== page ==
Leala Abbott wrote a mighty fine blog post recently on analog versus digital assets called The Analog-ists Revenge. She astutely points out that many of the unwieldy processes being applied to managing digital assets stem directly from analog thinking. Here is a great analogy:
“To describe how managing digital information differs from the analog world. I often use my Greek Vase analogy. Let’s say you have a Greek Vase, an actual physical 3-D object, this vase is not going to replicate itself right before your eyes hundreds of times, that digital file on the other hand, will do it in a heartbeat. Therefore working with digital resources requires a completely different shift in thinking and practices that worked great for managing analog materials, just won’t scale when moved to the digital realm.”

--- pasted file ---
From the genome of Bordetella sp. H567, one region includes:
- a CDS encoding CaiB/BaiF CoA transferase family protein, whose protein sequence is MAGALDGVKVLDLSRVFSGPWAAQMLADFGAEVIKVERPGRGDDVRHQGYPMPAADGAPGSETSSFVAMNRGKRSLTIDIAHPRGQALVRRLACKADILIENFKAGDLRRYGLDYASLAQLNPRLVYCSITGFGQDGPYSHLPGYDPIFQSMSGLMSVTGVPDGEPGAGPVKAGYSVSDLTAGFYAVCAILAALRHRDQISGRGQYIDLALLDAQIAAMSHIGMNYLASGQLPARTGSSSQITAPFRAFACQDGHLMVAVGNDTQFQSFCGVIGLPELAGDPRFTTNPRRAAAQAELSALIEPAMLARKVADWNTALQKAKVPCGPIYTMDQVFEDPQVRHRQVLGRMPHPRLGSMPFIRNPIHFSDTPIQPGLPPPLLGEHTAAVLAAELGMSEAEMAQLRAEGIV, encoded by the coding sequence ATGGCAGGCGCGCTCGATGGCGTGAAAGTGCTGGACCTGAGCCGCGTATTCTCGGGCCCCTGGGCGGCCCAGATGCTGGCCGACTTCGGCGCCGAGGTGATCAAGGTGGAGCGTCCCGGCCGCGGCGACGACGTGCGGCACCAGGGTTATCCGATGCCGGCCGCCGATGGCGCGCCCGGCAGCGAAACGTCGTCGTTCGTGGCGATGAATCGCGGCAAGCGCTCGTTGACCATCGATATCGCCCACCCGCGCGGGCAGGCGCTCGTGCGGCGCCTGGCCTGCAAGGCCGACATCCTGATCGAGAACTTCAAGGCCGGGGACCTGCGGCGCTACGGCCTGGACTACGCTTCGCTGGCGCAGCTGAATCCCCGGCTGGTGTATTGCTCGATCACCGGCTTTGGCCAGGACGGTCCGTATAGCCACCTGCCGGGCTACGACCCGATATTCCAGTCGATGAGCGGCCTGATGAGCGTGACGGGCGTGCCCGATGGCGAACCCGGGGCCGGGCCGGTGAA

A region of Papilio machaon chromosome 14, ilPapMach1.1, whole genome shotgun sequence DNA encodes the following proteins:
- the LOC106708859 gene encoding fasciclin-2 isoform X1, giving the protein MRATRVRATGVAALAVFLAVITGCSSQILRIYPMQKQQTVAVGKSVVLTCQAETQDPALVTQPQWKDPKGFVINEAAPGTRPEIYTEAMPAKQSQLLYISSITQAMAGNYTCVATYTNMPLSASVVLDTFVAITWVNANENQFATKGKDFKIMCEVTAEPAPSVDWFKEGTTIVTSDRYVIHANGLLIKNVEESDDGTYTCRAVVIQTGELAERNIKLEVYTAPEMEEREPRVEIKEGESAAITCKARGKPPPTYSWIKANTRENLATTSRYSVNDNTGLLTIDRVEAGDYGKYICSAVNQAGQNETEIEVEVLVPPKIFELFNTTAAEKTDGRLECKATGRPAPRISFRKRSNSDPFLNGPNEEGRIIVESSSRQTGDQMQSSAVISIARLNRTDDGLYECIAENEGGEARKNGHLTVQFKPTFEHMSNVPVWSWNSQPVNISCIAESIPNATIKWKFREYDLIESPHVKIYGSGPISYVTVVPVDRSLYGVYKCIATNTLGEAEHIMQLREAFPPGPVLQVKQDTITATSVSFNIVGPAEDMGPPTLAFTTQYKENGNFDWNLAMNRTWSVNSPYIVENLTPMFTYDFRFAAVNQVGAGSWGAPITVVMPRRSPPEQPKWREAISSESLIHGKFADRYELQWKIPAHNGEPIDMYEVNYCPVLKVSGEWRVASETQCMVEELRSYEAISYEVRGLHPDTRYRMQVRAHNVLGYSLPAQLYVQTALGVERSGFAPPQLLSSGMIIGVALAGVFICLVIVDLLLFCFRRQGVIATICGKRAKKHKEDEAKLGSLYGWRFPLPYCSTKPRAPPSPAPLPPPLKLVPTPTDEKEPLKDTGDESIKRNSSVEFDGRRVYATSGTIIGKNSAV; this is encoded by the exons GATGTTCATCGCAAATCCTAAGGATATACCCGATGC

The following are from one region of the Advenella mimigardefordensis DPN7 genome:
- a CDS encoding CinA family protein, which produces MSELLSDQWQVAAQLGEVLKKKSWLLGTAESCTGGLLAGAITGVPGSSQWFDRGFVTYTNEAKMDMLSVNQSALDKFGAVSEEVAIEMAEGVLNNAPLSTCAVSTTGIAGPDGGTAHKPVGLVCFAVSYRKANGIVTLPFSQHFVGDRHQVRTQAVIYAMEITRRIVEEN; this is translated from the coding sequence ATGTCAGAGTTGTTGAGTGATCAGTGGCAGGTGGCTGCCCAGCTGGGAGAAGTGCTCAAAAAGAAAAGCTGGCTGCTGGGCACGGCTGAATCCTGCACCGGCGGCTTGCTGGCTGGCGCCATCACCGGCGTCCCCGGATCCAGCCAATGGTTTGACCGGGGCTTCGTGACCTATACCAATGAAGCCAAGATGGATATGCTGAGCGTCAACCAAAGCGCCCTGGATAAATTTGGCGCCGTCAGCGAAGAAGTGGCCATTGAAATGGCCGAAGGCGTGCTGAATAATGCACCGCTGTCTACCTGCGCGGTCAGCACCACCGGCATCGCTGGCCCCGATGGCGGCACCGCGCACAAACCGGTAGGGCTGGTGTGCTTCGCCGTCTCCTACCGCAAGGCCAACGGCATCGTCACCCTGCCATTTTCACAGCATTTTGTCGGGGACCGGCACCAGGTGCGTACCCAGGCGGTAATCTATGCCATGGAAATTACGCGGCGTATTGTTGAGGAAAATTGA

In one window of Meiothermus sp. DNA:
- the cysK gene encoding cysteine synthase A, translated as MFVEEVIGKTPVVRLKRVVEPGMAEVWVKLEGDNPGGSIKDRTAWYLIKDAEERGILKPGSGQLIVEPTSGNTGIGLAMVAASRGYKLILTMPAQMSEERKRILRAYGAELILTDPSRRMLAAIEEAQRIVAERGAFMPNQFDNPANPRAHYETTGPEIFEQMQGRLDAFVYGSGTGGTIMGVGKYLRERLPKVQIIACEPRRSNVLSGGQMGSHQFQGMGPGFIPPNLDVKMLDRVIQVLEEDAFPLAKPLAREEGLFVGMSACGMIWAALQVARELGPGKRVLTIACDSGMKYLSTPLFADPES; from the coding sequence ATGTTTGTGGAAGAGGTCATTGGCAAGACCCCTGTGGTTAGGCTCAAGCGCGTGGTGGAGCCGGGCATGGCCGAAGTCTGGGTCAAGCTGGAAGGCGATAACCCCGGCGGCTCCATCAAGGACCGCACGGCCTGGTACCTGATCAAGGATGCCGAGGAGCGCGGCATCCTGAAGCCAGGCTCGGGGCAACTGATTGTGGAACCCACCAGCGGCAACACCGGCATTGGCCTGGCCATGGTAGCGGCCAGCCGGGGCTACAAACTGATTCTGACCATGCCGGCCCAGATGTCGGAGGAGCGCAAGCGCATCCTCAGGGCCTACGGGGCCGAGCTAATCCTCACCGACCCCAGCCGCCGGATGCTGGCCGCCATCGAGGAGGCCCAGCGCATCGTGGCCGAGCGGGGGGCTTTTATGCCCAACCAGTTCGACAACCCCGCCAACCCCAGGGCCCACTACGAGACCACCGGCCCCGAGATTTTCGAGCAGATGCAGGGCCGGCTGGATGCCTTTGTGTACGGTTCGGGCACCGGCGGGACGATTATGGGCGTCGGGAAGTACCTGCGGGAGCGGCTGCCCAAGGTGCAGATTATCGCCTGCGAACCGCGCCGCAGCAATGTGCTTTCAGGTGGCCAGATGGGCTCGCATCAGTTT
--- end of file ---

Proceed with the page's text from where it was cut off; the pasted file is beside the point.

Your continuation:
I am pleased to see a comparison to the archival processing article by Greene and Meissner from 2005 called “More Product, Less Process.” I rely on this type of thinking when approaching DAM and metadata planning as well. One must be judicious both when selecting digital assets as well as when deciding how and what metadata to apply to each asset.
Finally, Abbott points out that there actually are subtle differences between managing a collection using collection management software and managing digital assets using a digital asset management system. The best way I can describe it is that collection management is more akin to managing the analog objects – the surrogate has the same attributes applied as the actual physical object. But in the digital realm, one must think iteratively and holistically. The digital assets are in and of themselves the objects or items you are managing.